“He took me to court eight times in five years,” she said. “I came out of all my court battles with $60,000 in debt for my lawyer's retainers, court-mandated mediation and expert testimony that I once had to pay for in a particularly nasty court case.”
Legal fees are only one aspect of the financial cost of abuse that keeps survivors in poverty, or struggling to make ends meet. Victims could have mounting medical costs for physical and mental health. They could live in fear from being stalked, or from threats of violence, and it keeps them from work. According to a report from the Centers for Disease Control, women stalked by an intimate partner averaged the largest number of days lost from paid work. “U.S. women lose nearly 8.0 million days of paid work each year because of violence perpetrated against them by current or former husbands, cohabitants, dates and boyfriends,” researchers note. “This is the equivalent of 32,114 full-time jobs each year. An additional 5.6 million days are lost from household chores.”
After the homeless shelter, I moved into transitional housing and started doing part-time landscaping work. When I tried to get extra hours on the weekends, he refused to help me out, and said it just like that. He stole things off my porch, he blamed me for our then toddler’s illnesses, he recorded our conversations, he called me, screaming about me wanting more child support. I started to have full-blown panic attacks, and at one point saw three therapists at once.
Amanda, also a single mother to two children and a survivor, speaks of the same issues. Her children, like Erica’s, were also young when she left. “Multiple court appearances to continue the restraining order, adjust parenting time, child support, were bad enough,” she said. “But then he abused our children, so in addition to our trauma, there were three therapy appointments a week, CFI evaluations, CPS visits... I was responsible for all of their transportation during this time and he got to dictate when the therapeutic visits would be, so holding down a job full time would have been impossible for a period of a couple of years.”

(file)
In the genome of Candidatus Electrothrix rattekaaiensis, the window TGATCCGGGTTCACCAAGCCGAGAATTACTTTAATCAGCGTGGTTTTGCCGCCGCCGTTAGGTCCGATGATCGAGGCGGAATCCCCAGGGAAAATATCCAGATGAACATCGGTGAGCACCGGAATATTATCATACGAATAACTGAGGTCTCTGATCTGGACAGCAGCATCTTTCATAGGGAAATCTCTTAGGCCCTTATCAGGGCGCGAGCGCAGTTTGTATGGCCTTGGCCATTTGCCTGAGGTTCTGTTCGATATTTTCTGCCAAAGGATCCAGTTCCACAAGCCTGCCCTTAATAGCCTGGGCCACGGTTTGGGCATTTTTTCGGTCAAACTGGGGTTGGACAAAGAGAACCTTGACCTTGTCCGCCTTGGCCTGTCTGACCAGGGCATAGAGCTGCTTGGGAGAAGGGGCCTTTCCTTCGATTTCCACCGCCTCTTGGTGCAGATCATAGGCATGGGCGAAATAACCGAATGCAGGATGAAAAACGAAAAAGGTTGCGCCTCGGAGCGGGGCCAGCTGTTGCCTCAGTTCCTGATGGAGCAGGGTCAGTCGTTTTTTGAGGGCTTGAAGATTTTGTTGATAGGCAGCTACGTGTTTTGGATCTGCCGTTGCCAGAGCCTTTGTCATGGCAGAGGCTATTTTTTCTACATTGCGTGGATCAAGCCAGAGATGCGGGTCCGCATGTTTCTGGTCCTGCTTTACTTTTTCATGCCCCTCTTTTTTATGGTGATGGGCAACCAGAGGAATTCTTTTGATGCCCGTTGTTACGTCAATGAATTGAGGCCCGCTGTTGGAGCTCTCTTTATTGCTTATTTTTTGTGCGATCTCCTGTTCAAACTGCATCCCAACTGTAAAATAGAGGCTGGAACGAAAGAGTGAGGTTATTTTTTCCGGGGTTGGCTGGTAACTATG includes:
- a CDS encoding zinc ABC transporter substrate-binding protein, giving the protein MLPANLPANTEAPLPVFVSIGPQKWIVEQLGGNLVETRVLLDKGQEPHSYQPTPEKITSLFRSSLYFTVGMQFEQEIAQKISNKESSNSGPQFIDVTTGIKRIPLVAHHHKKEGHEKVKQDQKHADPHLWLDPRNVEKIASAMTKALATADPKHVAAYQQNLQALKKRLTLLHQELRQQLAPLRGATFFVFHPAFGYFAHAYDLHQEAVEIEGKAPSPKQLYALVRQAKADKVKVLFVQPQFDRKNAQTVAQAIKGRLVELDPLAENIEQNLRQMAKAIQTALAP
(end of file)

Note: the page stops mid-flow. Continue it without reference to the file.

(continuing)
“It is difficult to consider where I might be in my life if I hadn't had those financial obstacles to overcome,” Erica laments. “And it makes me angry all over again to think of the ways he exerted control over me even after our divorce.”
Erica just completed her graduate studies, but still lives under the poverty level despite working three jobs. Amanda was lucky enough to find resources to help with the legal costs, but she added, “I'm tens of thousands of dollars in debt due to things he was supposed to pay and didn't. My credit is shot. I'm only recently off of medical and food assistance.”
If you or anyone you know may be experiencing emotional or physical abuse, please don't hesitate to contact the Domestic Violence Hotline at 1-800-799-7233 (SAFE).
Before you go, check out our slideshow below.
*Names have been changed.